The stranger-than-fiction true story of the father of electronic music is captivatingly told in this highly acclaimed and endlessly surprising documentary (Leonard Maltin) that garnered the prestigious Filmmakers Trophy ... more »at the 1994 Sundance Film Festival. Set against the backdrop of the instrument's ethereal sound, Theremin: An Electronic Odyssey is nothing short of sensational! In the 1920s and 30s, Russian émigré Leonard Thereminthe inventor of the world's first electronic musical instrumenthad it all. His self-named theremins were in high demand from filmmakers and musicians around the globe; he was married to a beautiful American dancer; he lived among New York's socialelite. And then, in 1938, he mysteriously vanished, not to be seen again for over 50 years!« less
"If you have ever had any interest in the theremin, you need to get this film. There is extensive footage of Clara Rockmore playing the instrument, and her technique is amazing. She has developed a way to play scales by moving her fingers. You have to see it to believe it. I play the theremin and this film helped me out tremendously. If you never heard of a theremin, the film is worth watching anyway, because you don't see too many documentary films with this much intrigue and depth. Plus, you get to see Brian Wilson's whacked out explanation of the 60s. Really funny. Leon Theremin had every reason in the world to give up and die, and instead, he kept living. He is a true giant among human beings. The last 10 minutes of the film are sublime. This is not an action movie. It's a documentary. But it's one of the best documentary films I've ever seen. Good ending. Buy it."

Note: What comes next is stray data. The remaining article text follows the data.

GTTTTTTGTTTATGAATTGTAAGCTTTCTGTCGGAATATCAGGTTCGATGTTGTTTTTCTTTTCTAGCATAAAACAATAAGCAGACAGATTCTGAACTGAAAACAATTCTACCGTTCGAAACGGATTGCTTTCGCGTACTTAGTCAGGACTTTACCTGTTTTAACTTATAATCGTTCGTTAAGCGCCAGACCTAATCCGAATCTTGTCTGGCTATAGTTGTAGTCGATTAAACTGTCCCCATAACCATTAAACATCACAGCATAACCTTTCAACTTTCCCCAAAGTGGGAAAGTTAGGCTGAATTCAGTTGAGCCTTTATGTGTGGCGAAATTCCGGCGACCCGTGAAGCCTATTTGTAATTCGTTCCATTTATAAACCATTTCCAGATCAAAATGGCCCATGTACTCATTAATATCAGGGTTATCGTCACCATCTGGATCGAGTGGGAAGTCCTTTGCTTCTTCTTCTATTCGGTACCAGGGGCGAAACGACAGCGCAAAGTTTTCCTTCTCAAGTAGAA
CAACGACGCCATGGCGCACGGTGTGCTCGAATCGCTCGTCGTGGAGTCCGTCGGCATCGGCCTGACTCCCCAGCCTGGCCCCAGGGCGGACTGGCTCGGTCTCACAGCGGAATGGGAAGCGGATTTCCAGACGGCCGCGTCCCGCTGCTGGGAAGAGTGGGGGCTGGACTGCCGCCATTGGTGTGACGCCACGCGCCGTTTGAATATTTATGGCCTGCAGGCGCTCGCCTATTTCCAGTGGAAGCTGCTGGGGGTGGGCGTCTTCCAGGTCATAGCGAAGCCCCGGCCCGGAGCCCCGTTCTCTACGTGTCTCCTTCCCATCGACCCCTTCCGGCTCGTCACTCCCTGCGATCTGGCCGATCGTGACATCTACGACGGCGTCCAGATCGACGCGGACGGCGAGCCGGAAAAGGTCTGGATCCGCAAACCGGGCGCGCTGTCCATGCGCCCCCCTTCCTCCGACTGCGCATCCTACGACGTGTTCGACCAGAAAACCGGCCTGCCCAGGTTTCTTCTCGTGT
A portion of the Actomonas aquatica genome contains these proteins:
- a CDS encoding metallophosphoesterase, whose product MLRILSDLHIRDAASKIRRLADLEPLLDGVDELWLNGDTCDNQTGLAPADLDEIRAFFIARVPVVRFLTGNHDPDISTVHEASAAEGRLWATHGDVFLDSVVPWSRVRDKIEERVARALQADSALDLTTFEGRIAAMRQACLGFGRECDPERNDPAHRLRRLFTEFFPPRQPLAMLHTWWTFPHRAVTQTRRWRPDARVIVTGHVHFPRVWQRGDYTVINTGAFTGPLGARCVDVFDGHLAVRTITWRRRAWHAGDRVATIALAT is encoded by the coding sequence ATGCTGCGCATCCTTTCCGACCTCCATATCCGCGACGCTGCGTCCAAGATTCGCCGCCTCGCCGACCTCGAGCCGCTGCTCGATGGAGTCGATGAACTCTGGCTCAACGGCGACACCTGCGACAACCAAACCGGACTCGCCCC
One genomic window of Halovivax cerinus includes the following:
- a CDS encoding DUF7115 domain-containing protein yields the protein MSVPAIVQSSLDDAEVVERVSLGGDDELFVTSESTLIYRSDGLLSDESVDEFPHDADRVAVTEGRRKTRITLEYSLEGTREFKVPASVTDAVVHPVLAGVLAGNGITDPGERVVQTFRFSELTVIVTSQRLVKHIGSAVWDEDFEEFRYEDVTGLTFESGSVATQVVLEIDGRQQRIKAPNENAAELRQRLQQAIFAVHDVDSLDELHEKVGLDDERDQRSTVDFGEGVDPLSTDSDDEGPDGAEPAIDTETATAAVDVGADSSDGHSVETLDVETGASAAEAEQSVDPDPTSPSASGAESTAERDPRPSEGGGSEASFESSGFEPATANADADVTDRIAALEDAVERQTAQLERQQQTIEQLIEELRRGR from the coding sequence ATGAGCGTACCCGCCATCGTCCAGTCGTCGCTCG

A Loving Homage to the Art of Invention
Nicholas Croft | New York | 12/20/2003
(5 out of 5 stars)
""Theremin" is a captivating, eighty-two minute portrait, of the late Russian musical inventor Leonard Theremin. The film describes the life of Professor Theremin's social circle, which was located in New York City during the 1920's and 30's. The instrument that bears his name, along with a range of other exotic musical instruments and inventions, were born during this unique period.A special attribute of the film is that Director Steve Martin has sought out, and then interviewed, a range of talented musicians, dancers and composers. These artists have made direct contributions toward bringing the sound of Professor Theremin's instrument, from the inventor's basement laboratory, into the consciousness of the American public.Robert Moog, whose modular synthesizers revolutionized musical production, spent his teenage years building Theremin's from the plans of a hobbyist magazine. Moog claims that Leon Theremin's work is the cornerstone of the use of electronics in musical instrument design.The film shows that concerts performed by Clara Rockmore to the accompaniment of major symphony orchestras, went a long way towards gaining the acceptance of the Theremin as a serious musical instrument. The Theremin was also popularized by Hollywood, with its use in films such as "The Day the Earth Stood Still". An interesting subplot of the film describes Professor Theremin's abduction from his 57th Street New York apartment, with his subsequent rediscovery, in Russia, some fifty years later. "Theremin, An Electronic Odyssey" is a documentary film that both informs and surprises. It is highly recommended viewing for all fans of electronic music."